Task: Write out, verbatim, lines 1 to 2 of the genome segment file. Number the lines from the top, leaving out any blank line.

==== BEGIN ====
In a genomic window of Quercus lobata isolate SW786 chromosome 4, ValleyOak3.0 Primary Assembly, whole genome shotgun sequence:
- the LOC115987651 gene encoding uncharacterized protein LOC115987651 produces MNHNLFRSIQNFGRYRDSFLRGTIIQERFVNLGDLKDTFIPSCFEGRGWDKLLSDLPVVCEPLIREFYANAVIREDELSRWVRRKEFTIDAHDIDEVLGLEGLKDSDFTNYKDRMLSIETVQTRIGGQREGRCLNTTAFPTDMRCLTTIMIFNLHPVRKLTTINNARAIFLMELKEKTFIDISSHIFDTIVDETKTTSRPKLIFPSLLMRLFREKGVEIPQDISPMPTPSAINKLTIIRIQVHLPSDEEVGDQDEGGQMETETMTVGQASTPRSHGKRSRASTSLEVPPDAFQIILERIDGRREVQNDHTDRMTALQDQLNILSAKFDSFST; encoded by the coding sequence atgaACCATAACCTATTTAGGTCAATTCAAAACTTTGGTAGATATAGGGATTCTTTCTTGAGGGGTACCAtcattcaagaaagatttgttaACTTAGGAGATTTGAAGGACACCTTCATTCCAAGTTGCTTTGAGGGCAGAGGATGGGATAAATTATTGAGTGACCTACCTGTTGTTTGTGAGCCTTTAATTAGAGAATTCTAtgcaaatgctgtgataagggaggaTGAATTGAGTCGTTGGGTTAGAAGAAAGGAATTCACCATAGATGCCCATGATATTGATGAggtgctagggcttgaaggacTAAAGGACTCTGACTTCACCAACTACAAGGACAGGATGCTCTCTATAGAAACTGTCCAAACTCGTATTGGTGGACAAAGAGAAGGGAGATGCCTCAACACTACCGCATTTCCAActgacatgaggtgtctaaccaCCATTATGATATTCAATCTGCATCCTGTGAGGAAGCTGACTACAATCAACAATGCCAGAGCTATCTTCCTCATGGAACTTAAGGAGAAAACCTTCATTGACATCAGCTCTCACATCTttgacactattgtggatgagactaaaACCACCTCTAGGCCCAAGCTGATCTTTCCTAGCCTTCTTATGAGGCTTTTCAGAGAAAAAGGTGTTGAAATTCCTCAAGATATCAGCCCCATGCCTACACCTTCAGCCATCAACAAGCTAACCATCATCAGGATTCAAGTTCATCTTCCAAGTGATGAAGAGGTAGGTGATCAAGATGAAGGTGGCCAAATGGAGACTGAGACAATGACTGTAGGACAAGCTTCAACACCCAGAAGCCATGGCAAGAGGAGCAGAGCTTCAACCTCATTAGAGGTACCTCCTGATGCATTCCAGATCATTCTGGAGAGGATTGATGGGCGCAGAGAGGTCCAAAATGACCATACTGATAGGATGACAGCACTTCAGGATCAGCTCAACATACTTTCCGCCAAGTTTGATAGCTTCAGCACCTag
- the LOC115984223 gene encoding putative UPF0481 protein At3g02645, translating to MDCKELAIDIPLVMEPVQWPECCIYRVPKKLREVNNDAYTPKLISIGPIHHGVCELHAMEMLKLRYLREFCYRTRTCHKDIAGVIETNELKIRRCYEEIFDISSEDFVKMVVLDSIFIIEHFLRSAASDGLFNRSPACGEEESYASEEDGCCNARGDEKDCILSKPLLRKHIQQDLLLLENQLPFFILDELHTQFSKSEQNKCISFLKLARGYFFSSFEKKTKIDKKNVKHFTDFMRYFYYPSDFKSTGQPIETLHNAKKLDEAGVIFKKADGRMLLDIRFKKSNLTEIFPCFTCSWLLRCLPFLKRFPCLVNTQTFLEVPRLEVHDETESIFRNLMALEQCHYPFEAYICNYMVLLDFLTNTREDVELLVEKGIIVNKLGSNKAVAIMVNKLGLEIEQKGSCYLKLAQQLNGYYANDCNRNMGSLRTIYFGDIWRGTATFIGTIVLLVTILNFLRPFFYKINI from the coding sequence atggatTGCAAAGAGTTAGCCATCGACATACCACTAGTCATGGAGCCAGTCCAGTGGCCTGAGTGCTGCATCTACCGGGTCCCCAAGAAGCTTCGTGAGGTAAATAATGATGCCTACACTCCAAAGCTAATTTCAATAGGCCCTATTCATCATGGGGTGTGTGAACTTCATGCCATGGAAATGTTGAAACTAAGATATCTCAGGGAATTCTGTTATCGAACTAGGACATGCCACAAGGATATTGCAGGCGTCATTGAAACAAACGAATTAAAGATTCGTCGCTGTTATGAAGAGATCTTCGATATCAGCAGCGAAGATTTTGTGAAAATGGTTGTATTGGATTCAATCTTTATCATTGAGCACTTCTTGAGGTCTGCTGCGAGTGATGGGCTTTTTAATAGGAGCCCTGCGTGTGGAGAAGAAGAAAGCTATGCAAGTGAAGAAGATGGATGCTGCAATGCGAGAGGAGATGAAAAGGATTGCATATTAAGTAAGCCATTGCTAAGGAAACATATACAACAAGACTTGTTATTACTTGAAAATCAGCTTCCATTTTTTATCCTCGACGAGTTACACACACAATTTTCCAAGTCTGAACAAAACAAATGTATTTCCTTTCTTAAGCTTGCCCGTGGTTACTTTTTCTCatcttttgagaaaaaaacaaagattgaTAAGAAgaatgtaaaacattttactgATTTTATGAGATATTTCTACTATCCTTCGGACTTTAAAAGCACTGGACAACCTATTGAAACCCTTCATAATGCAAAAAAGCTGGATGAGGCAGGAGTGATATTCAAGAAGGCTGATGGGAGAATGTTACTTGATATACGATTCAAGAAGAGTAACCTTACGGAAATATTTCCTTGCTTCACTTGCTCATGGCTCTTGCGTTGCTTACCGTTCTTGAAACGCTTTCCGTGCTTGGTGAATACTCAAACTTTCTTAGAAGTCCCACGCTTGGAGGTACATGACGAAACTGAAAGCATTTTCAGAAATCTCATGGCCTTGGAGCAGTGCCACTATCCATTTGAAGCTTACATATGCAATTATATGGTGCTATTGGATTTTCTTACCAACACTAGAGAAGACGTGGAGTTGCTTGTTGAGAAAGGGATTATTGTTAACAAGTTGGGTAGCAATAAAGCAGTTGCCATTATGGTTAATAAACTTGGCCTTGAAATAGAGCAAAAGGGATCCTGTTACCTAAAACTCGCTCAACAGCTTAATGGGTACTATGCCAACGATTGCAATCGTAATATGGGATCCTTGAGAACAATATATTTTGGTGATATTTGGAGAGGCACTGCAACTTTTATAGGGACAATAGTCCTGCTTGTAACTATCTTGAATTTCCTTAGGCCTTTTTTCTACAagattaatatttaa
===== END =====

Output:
In a genomic window of Quercus lobata isolate SW786 chromosome 4, ValleyOak3.0 Primary Assembly, whole genome shotgun sequence:
- the LOC115987651 gene encoding uncharacterized protein LOC115987651 produces MNHNLFRSIQNFGRYRDSFLRGTIIQERFVNLGDLKDTFIPSCFEGRGWDKLLSDLPVVCEPLIREFYANAVIREDELSRWVRRKEFTIDAHDIDEVLGLEGLKDSDFTNYKDRMLSIETVQTRIGGQREGRCLNTTAFPTDMRCLTTIMIFNLHPVRKLTTINNARAIFLMELKEKTFIDISSHIFDTIVDETKTTSRPKLIFPSLLMRLFREKGVEIPQDISPMPTPSAINKLTIIRIQVHLPSDEEVGDQDEGGQMETETMTVGQASTPRSHGKRSRASTSLEVPPDAFQIILERIDGRREVQNDHTDRMTALQDQLNILSAKFDSFST; encoded by the coding sequence atgaACCATAACCTATTTAGGTCAATTCAAAACTTTGGTAGATATAGGGATTCTTTCTTGAGGGGTACCAtcattcaagaaagatttgttaACTTAGGAGATTTGAAGGACACCTTCATTCCAAGTTGCTTTGAGGGCAGAGGATGGGATAAATTATTGAGTGACCTACCTGTTGTTTGTGAGCCTTTAATTAGAGAATTCTAtgcaaatgctgtgataagggaggaTGAATTGAGTCGTTGGGTTAGAAGAAAGGAATTCACCATAGATGCCCATGATATTGATGAggtgctagggcttgaaggacTAAAGGACTCTGACTTCACCAACTACAAGGACAGGATGCTCTCTATAGAAACTGTCCAAACTCGTATTGGTGGACAAAGAGAAGGGAGATGCCTCAACACTACCGCATTTCCAActgacatgaggtgtctaaccaCCATTATGATATTCAATCTGCATCCTGTGAGGAAGCTGACTACAATCAACAATGCCAGAGCTATCTTCCTCATGGAACTTAAGGAGAAAACCTTCATTGACATCAGCTCTCACATCTttgacactattgtggatgagactaaaACCACCTCTAGGCCCAAGCTGATCTTTCCTAGCCTTCTTATGAGGCTTTTCAGAGAAAAAGGTGTTGAAATTCCTCAAGATATCAGCCCCATGCCTACACCTTCAGCCATCAACAAGCTAACCATCATCAGGATTCAAGTTCATCTTCCAAGTGATGAAGAGGTAGGTGATCAAGATGAAGGTGGCCAAATGGAGACTGAGACAATGACTGTAGGACAAGCTTCAACACCCAGAAGCCATGGCAAGAGGAGCAGAGCTTCAACCTCATTAGAGGTACCTCCTGATGCATTCCAGATCATTCTGGAGAGGATTGATGGGCGCAGAGAGGTCCAAAATGACCATACTGATAGGATGACAGCACTTCAGGATCAGCTCAACATACTTTCCGCCAAGTTTGATAGCTTCAGCACCTag